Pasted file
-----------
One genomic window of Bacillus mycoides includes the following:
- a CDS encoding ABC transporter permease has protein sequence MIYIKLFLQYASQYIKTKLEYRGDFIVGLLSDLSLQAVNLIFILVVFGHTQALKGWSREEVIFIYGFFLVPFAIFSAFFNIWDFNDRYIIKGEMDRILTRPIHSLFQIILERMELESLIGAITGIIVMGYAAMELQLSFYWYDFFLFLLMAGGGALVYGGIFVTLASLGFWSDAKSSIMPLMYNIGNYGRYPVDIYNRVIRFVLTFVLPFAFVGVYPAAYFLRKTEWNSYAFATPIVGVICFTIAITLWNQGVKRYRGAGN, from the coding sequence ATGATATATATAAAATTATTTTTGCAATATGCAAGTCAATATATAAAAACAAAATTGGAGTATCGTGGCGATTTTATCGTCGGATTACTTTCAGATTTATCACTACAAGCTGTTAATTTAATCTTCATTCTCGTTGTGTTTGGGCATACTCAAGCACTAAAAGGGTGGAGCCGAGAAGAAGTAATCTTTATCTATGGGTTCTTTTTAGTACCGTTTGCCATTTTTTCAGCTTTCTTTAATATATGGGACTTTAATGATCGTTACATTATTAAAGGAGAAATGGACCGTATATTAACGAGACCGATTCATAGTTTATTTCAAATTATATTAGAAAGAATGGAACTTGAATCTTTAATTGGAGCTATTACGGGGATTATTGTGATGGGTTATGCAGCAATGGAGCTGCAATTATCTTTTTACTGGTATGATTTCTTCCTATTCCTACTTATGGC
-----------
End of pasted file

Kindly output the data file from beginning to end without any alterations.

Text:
One genomic window of Bacillus mycoides includes the following:
- a CDS encoding ABC transporter permease has protein sequence MIYIKLFLQYASQYIKTKLEYRGDFIVGLLSDLSLQAVNLIFILVVFGHTQALKGWSREEVIFIYGFFLVPFAIFSAFFNIWDFNDRYIIKGEMDRILTRPIHSLFQIILERMELESLIGAITGIIVMGYAAMELQLSFYWYDFFLFLLMAGGGALVYGGIFVTLASLGFWSDAKSSIMPLMYNIGNYGRYPVDIYNRVIRFVLTFVLPFAFVGVYPAAYFLRKTEWNSYAFATPIVGVICFTIAITLWNQGVKRYRGAGN, from the coding sequence ATGATATATATAAAATTATTTTTGCAATATGCAAGTCAATATATAAAAACAAAATTGGAGTATCGTGGCGATTTTATCGTCGGATTACTTTCAGATTTATCACTACAAGCTGTTAATTTAATCTTCATTCTCGTTGTGTTTGGGCATACTCAAGCACTAAAAGGGTGGAGCCGAGAAGAAGTAATCTTTATCTATGGGTTCTTTTTAGTACCGTTTGCCATTTTTTCAGCTTTCTTTAATATATGGGACTTTAATGATCGTTACATTATTAAAGGAGAAATGGACCGTATATTAACGAGACCGATTCATAGTTTATTTCAAATTATATTAGAAAGAATGGAACTTGAATCTTTAATTGGAGCTATTACGGGGATTATTGTGATGGGTTATGCAGCAATGGAGCTGCAATTATCTTTTTACTGGTATGATTTCTTCCTATTCCTACTTATGGC